Mint Cherry: 80s synths and feel-good vibes
The Malaysian Chinese indie scene has been steadily rising in the past four years. Contrary to popular opinion, Chinese-language music here isn’t all Mandopop and Aaron Kwok. There’s a growing awareness of local indie artists among younger Malaysian Chinese listeners.
I realise mentioning Kwok hugely dates my experience of Mandopop and credibility, but shut up I’m trying to make a (boomer) point here.
Jokes aside, it really seems that the past four to five years have seen a new wave of Chinese indie music. Pre-2016, underground indie music here used to be mostly post-rock bands like NAO and mutesite; other budding Chinese-language acts with more pop leanings would try to work their way through mainstream channels, whether it was by getting discovered on YouTube, or joining competitions in China, Hong Kong, or Taiwan. With the exception of local record label and pioneer Soundscape Records, there weren’t many Malaysian outfits specifically geared towards boosting Chinese indie music.
These days, though, the scene is a little less rock-dominated, and a little more diverse. Singer-songwriters are starting to eschew the typical sugary, mainstream Chinese sound; bands are getting bolder and more experimental. It’s been boosted in part by the Taiwanese scene, arguably the centre of Chinese-language indie, and efforts to export its products to Malaysia. Followed by City ROARS! shortly after, the Tian Kong music festival in 2018 was the first major Chinese indie festival here, and concertgoers flocked to experience acts like No Party for Cao Dong and HUSH.
On the R&B and hip-hop side as well, Chinese acts are gaining steam with acts like Kuala Lumpur-based singer-songwriter Shelhiel and Penang rapper Dato’ Maw having made their mark in recent years.
I think that in part, the rise of bedroom musicianship and the whole DIY philosophy is really to be credited for boosting the new wave of Malaysian Chinese indie. It’s easier now for artists to get their tracks out on digital platforms, which gives them more credibility among mainstream listeners. And in this regard, the Chinese scene has mirrored the Malay scene somewhat, as synth-pop sounds are gaining popularity – just look at Malay-language acts like Shuuna and Pastel Lite, and then look at Chinese alternative indie-pop duo Mint Cherry.
The Kuala Lumpur-based act, which comprises producer/instrumentalist Eugene San and vocalist Freya Pang, have released two solid singles this year: “Stay” and “Sail With Me”. Their discography so far, a humble six songs since their inception in 2017, is all 80s synths, ethereal vocals, and twangy lofi guitars.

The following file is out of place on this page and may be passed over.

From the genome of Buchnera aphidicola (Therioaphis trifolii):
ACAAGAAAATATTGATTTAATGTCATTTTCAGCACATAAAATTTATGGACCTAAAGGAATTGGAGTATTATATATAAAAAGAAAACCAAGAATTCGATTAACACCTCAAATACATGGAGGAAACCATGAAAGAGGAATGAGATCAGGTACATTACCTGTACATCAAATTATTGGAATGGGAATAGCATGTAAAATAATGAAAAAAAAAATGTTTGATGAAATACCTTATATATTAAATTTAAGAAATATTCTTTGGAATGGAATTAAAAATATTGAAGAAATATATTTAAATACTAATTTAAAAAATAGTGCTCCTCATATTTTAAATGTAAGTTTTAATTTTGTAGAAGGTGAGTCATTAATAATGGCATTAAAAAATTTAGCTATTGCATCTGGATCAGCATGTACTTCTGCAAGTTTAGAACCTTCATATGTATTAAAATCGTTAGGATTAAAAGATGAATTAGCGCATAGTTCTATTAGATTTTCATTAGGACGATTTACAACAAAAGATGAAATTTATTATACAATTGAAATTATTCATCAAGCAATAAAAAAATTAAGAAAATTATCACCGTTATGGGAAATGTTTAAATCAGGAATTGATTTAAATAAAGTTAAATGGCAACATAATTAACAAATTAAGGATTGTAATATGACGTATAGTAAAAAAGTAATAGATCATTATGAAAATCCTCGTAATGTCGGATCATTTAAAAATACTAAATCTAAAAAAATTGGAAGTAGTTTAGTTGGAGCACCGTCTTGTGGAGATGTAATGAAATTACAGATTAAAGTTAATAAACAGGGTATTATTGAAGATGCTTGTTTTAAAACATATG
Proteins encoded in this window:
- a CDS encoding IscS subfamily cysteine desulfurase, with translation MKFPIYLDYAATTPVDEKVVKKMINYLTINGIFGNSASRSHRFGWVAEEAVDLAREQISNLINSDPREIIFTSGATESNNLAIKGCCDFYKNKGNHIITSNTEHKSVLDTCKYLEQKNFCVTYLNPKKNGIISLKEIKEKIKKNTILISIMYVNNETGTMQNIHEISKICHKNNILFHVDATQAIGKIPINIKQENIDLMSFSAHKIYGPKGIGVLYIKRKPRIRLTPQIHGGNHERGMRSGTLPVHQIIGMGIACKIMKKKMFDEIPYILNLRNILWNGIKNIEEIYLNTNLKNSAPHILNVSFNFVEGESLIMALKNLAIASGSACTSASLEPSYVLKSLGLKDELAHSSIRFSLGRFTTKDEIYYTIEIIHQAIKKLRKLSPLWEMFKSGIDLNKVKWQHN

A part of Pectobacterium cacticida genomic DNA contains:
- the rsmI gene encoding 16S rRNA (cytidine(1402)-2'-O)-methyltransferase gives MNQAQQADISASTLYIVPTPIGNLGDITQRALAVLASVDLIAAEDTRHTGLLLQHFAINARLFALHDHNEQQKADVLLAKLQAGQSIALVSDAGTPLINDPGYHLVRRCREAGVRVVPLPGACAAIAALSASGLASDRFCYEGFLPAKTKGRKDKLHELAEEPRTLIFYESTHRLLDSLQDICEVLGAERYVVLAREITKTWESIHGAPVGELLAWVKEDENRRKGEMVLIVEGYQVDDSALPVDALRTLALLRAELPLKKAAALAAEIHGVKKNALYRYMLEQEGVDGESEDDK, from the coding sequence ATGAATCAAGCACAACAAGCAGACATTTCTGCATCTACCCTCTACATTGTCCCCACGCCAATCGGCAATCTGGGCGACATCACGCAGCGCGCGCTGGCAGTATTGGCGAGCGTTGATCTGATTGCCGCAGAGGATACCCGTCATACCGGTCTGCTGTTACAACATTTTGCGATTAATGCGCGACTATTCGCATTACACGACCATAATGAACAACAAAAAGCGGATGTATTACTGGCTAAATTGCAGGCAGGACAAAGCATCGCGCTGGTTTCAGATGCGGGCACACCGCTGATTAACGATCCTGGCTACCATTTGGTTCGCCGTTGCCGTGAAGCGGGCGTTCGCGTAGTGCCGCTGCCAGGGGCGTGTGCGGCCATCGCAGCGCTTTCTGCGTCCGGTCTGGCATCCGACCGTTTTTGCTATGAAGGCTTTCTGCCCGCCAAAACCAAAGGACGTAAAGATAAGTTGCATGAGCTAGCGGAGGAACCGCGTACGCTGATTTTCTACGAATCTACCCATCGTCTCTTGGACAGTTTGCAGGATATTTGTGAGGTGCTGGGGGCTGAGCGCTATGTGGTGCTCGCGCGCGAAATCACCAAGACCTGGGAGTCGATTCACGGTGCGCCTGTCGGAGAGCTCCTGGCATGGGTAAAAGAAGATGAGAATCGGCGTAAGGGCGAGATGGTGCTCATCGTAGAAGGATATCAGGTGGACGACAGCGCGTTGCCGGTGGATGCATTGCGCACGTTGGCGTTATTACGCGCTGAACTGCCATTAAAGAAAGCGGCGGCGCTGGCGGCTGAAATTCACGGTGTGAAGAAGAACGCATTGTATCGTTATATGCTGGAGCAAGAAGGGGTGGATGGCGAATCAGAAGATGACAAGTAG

Besides the obvious CHVRCHES comparison, Mint Cherry feels like the better end of Malaysian Chinese synth-pop. It’s always nice to hear someone tackle both English and Mandarin songwriting and vocals with skill, as Pang sings with not much trace of the overly affected English accent some Chinese singers tend to put on.
The CHVRCHES comparison is much more apparent with their first four songs. San especially goes ham on the synths and driving basslines in last year’s “Firefly”. Being the racetraitor banana that I am, I can’t comment much on the Mandarin lyrics, but they sound good, and that’s what matters. “Firefly” is a solid pop track that’s now on my saved list, as is “Sail With Me”, the first of their two English tracks this year.
I’m always a sucker for twangy guitars, and “Sail With Me” starts with just that: a simple two-chord progression over a lofi beat soon propelled by a strong synth hook into a relaxed, washed-out beat that Pang croons her siren song almost wistfully over. Her softly sung vocals contrast nicely with the track’s gradually building energy.
“Sail With Me” deserves a lot of love, as do its strong, repetitive guitar hooks that make it almost literally a trip to listen to. They’re all about the guitars this year, and their most recent release “Stay” evinces this in relaxed fashion. There’s a connection of sorts between the two tracks, both instrumentally and lyrically (“stay by me and you know we’ll be so good”). “Stay” is a comedown from its preceding track, feeling almost like a rest after Mint Cherry’s ocean trip, and it’s one I’m happy to listen to and be part of.
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YouTube: Mint Cherry – YouTube